Story Rating: 4.75 stars
Audio Rating: 5 stars
Narrator: Greg Tremblay
Length: 11 hours, 48 minutes
Red Fish, Dead Fish is the second book in the Fish Out of Water series and should be enjoyed in order.
PI Jackson Rivers and stuffy lawyer Ellery Cramer connected a few months back when Jackson sought out Ellery to help exonerate his brother-from-another-mother. Neither of them expected their investigation to blow the lid off long-standing corruption in the Sacramento PD and district attorney’s office. Not that this was a surprise for Jackson; he’d gotten bounced off the police force after turning state’s evidence against his dirty partner.
While on that case, Jackson was seriously injured—shot in fact—and Ellery nursed him back to health. They’re still together, but Jackson’s sure this is temporary; Ellery’s too good and proper to want a promiscuous PI-slash-former cop with a junkie for a mother as a life partner, right? Still, Jackson can’t really refuse Ellery’s attentions, and Ellery’s lush home isn’t under demo to repair the bullet holes from the drive-by that might have killed Jackson, but didn’t. The round up of baddies netted some big fish, but one slipped the net: Tim Owens. And all accounts, even some off the record, indicate that Owens is a psychopath. Is he responsible for the murders of sex workers and addicts that have been cropping up in parks not far from Jackson’s duplex? It seems as if Owens is leaving some gruesome messages that lead Jackson into a trap that even Ellery can’t figure out.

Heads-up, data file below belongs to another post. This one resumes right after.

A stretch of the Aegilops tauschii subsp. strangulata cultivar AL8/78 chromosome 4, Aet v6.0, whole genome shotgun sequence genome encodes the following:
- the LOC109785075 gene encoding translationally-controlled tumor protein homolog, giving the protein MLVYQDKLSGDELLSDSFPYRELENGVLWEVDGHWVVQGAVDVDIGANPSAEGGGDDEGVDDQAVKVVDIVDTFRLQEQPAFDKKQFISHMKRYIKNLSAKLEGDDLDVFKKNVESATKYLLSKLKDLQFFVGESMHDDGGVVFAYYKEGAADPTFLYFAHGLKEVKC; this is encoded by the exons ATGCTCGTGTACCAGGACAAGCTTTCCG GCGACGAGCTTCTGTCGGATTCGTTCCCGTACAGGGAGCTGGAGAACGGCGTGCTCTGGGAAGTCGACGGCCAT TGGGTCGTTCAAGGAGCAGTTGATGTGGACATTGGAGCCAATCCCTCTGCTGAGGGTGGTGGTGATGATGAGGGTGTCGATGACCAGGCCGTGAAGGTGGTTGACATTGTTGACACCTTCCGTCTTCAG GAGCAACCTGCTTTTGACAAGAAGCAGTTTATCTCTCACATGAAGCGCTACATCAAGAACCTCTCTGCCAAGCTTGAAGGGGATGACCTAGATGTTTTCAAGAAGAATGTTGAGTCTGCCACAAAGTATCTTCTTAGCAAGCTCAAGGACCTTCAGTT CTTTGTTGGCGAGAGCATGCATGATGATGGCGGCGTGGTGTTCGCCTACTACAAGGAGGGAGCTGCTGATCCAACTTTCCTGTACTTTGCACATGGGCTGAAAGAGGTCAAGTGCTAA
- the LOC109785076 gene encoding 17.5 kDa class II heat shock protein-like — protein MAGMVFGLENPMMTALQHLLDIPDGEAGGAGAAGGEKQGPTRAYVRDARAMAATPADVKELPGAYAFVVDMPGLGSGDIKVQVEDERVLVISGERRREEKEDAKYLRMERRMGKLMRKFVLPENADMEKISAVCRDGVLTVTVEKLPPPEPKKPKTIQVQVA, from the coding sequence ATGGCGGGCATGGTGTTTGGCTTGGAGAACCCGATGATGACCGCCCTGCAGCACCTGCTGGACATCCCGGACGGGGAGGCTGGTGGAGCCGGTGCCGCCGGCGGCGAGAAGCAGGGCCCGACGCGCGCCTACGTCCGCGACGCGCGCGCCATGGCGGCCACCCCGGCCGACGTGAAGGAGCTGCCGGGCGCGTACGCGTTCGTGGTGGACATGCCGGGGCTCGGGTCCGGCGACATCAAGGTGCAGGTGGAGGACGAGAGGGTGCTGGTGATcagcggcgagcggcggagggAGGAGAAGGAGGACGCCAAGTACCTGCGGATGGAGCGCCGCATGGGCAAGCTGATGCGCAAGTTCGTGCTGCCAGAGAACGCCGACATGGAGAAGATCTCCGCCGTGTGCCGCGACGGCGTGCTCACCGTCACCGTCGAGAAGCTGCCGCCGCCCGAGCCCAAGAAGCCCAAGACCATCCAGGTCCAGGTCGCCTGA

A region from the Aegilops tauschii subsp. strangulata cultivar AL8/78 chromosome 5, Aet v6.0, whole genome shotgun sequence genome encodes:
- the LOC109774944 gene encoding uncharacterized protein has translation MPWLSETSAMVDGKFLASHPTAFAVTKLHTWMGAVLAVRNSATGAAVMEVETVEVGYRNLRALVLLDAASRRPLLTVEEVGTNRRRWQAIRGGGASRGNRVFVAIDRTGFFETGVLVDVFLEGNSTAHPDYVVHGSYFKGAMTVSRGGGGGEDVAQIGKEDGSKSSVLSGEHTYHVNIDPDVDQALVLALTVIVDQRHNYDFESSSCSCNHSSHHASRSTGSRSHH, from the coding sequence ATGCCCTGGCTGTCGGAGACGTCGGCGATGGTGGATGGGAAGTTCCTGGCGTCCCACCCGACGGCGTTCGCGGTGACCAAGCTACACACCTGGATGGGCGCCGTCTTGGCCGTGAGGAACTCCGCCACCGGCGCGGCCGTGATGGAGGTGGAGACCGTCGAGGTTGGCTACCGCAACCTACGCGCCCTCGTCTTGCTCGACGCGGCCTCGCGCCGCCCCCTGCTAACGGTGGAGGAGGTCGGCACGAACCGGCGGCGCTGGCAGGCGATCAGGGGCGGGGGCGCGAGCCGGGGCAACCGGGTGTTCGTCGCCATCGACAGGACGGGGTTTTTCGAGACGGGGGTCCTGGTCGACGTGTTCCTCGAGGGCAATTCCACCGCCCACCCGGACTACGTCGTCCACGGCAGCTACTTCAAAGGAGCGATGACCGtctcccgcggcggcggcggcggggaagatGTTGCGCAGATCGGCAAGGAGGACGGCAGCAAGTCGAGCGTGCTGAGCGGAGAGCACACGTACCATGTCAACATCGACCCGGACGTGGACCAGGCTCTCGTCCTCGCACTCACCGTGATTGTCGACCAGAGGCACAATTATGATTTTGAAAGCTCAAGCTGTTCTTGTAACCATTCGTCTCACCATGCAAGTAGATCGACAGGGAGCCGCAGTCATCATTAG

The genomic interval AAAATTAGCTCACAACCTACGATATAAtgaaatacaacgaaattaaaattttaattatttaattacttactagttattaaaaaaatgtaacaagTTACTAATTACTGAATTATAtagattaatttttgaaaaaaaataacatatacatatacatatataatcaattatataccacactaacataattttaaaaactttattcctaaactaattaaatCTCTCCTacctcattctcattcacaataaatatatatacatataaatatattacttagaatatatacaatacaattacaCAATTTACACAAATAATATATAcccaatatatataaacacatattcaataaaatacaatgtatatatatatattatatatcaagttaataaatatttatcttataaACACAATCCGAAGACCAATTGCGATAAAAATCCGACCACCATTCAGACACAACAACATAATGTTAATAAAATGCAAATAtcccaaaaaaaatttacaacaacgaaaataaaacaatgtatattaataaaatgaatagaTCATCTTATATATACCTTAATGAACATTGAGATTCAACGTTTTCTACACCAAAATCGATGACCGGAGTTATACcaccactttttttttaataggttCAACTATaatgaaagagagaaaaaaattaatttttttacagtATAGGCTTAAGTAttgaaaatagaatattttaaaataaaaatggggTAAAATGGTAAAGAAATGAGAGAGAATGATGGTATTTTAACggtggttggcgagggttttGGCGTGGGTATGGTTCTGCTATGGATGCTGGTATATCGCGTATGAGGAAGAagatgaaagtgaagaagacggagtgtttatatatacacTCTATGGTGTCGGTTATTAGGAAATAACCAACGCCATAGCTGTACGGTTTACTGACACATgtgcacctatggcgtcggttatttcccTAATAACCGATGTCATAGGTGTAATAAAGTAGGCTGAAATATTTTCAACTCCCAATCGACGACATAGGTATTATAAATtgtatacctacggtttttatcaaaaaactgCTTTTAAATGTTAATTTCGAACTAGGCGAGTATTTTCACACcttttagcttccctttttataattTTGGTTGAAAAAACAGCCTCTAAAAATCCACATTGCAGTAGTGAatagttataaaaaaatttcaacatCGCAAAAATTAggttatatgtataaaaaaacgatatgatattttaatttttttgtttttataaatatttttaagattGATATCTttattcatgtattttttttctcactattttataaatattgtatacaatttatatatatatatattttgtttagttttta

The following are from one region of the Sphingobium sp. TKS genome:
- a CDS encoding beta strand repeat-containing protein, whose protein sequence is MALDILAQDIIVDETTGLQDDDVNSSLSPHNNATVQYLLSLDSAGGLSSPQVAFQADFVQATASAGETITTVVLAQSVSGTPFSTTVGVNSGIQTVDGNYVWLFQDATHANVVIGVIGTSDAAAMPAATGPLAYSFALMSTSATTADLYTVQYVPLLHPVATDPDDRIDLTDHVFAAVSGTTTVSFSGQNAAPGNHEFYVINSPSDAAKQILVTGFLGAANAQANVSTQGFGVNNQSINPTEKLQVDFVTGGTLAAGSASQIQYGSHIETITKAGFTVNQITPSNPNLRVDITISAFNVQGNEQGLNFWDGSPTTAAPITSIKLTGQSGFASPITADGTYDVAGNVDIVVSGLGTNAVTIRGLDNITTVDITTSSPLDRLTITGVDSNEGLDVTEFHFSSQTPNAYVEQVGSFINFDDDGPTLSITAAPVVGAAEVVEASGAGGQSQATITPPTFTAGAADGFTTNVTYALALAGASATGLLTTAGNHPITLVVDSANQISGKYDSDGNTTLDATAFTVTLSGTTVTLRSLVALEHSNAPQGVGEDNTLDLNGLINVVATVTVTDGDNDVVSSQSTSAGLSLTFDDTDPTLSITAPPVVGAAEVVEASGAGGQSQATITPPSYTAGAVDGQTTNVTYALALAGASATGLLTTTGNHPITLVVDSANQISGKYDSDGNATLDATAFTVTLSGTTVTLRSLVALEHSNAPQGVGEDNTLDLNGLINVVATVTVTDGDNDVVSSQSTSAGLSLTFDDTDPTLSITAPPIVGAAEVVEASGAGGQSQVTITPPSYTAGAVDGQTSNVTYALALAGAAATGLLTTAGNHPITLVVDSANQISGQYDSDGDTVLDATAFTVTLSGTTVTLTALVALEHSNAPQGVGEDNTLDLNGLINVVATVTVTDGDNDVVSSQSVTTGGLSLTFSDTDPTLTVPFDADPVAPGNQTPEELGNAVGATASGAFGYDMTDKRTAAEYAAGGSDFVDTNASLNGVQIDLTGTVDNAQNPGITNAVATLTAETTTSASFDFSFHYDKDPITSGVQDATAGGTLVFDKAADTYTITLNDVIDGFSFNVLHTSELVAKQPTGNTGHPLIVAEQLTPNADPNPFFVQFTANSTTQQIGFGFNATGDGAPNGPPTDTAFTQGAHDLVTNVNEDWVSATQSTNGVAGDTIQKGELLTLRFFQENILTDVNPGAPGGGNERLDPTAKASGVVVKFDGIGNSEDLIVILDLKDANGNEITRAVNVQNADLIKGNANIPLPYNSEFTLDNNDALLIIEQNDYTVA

This book is just as gritty and fantastic as the first one. The growth of the relationship between Ellery and Jackson is escalated by some seriously messed up stuff—not least of which is Owens getting his maniac hands on Jackson for a spell. There’s a lot of action and police-procedural bits that rang true, for me. I love the antagonistic banter Jackson and Ellery have with each other, with the police, and with Jackson’s adopted family. It’s a wild ride, honestly, and I felt pulled along by the strong narration from Greg Tremblay. His mastery at differentiating Jackson’s gravelly voice and Ellery’s pinched tone always kept me in the loop regarding the story. Plus, the raw emotion kept me riveted long past my bedtimes. I had no trouble following along, and felt as if I could see what was happening. The pace is brisk and the action is intense. My heart broke for Jackson so many times! He’s in bad spot after bad spot, sometimes of his own making. His determination to keep his troubles to himself do cause more problems, but Ellery is a fantastic foil to Jackson’s questionable decision making. I seriously thought Ellery was going to put Jackson over his knee for a spanking at a few points. The love Ellery holds for Jackson is unquestionable—and I like how his pompous attitude is a front for such a tender heart.
I actually listened to the story twice, and would go back for more.
A review copy of this book was provided by Dreamspinner Press.